Since May of 2011 the RSL has been my steady off road companion.
The summer after I bought it I rode it almost exclusively and preferred singletrack and dirt roads on the RSL to pavement on the Compact for all but the longest of rides. It’s gone through several changes since then including three suspension forks, four wheelsets, four sets of Avid Elixir brakes and countless cockpit mods trying to get it just right.
Well for now, this is just right. Since this spring I’ve moved the Stan’s wheels onto the Divide in favor of the hand built Hope/Sapim CX Ray/Crest option shown here. I’ve also gone back to Ergons- I just can’t match the comfort on anything else, so I’m running the GS1 in small, believe it or not. Those are of course white to match the cables and fork, but also to remind everyone that this is a race bike first and foremost. There’s also an SDG Duster RL saddle instead of the WTB Devo, but I might swap that again down the road. The Duster allows for more movement in technical terrain so there’s a benefit to that on this bike.
I shortened up the stem from a 100 mm x 10 degree Thomson X4 to a 90 mm x 10 degree to keep the reach consistent with the wider 700 mm Syncros bars. Can’t argue with Thomson, and now my spare parts bin is the beneficiary of 2 perfect 100 mm X4s because I obviously had to have this match the Divide.
The biggest change (as Chsad pointed out) is the 2014 Fox Float 32. The 2014 has an improved CTD damper- and I’ve been very happy with this fork so far. With a tapered steerer and QR15 it’s as light as my straight steerer/qr dropout SID while also managing to be markedly stiffer laterally.
The Float is a different fork from the SID even though it occupies the same XC-centric niche. It tends to have more of a trail-ish feel, and by that I mean it’s comfortable sitting a little lower in the travel and being more active than the SID was. If the Float rides best under sprung and over damped then the SID preferred to be over sprung and under damped. While the XLoc was the best remote lockout I ever used it did limit the adjustability of the damper- either the lockout worked and the damping sucked or the damper was decent but the lockout was mushy. The damper adjustment was super finicky and hard to get right. There’s also no adjustable negative spring on the Float because you just don’t need it.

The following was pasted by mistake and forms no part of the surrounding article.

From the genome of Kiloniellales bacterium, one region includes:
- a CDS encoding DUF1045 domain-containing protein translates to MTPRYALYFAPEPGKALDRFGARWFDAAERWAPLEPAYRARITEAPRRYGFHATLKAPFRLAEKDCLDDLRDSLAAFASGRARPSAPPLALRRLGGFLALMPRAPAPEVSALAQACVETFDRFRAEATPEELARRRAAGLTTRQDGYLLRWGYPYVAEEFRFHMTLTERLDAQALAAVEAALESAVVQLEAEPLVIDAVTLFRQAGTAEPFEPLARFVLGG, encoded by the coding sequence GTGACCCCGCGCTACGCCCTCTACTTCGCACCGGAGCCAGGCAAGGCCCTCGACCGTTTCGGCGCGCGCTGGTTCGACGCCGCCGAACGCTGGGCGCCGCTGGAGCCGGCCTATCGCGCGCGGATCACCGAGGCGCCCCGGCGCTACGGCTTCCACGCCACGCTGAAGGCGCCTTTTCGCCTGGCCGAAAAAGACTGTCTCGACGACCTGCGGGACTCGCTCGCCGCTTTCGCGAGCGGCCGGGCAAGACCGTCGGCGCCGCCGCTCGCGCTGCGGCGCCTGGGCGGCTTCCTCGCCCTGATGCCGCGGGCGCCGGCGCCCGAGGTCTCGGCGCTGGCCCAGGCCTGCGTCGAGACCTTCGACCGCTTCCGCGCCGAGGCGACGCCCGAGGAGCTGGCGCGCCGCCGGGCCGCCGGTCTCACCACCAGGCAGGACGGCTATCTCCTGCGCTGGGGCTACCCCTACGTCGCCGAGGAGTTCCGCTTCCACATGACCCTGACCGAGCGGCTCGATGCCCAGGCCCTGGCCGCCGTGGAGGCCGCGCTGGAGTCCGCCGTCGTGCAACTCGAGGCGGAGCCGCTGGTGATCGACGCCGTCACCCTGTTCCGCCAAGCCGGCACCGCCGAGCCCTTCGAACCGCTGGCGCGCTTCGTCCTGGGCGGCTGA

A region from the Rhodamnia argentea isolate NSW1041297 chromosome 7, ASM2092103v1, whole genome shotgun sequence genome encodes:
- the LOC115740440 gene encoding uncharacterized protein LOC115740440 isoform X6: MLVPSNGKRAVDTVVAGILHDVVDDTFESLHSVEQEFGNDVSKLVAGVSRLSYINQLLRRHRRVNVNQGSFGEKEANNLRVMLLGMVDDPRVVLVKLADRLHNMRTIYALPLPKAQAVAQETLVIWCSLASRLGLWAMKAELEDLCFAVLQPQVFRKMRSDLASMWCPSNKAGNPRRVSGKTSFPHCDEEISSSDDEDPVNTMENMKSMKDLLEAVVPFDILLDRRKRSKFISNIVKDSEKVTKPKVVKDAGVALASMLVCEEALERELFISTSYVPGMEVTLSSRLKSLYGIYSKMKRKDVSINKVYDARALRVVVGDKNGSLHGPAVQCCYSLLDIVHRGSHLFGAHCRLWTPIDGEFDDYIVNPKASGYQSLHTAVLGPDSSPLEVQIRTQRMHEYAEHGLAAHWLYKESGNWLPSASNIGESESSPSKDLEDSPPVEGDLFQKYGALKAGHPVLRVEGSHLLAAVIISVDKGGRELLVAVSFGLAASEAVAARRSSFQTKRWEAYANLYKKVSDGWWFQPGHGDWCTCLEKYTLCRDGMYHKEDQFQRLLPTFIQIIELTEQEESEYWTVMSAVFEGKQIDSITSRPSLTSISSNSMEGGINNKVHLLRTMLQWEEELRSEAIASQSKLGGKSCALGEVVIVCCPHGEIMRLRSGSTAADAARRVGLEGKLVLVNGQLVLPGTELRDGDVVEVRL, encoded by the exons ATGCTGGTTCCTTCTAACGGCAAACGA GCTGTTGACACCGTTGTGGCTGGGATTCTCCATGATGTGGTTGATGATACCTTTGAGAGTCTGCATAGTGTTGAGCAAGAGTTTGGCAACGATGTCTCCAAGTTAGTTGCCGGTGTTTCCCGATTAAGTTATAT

Pedals have been updated to the new XTR with the wider body. They’re still the XC model, but the more substantial platform provides much better stability throughout the pedal stroke and since running the new Shimano pedals (including the road going Dura Ace 9000 on the Compact) I’ve had much less back trouble because I’m staying more aligned under torque. Who knew?
Tires are still my tried-and-true Maxxis Ikons because they’re absolutely awesome. With the right balance of traction, weight, rolling resistance and versatility I end up running them 99% of the time unless the terrain is super nasty.
The only things that are still the same as the original build are the seatpost, upper headset race, front derailleur, crank, and shifters.
Will I run the RSL at this weekend’s Circumburke 50 mile marathon? I haven’t decided yet, but as I write about it I’m having a hard time convincing myself to ride the other bike. And that’s subject to change with the wind, of course.
The RSL is without a doubt the mountain bike by which I judge all others, and I can’t think of a better compliment than that.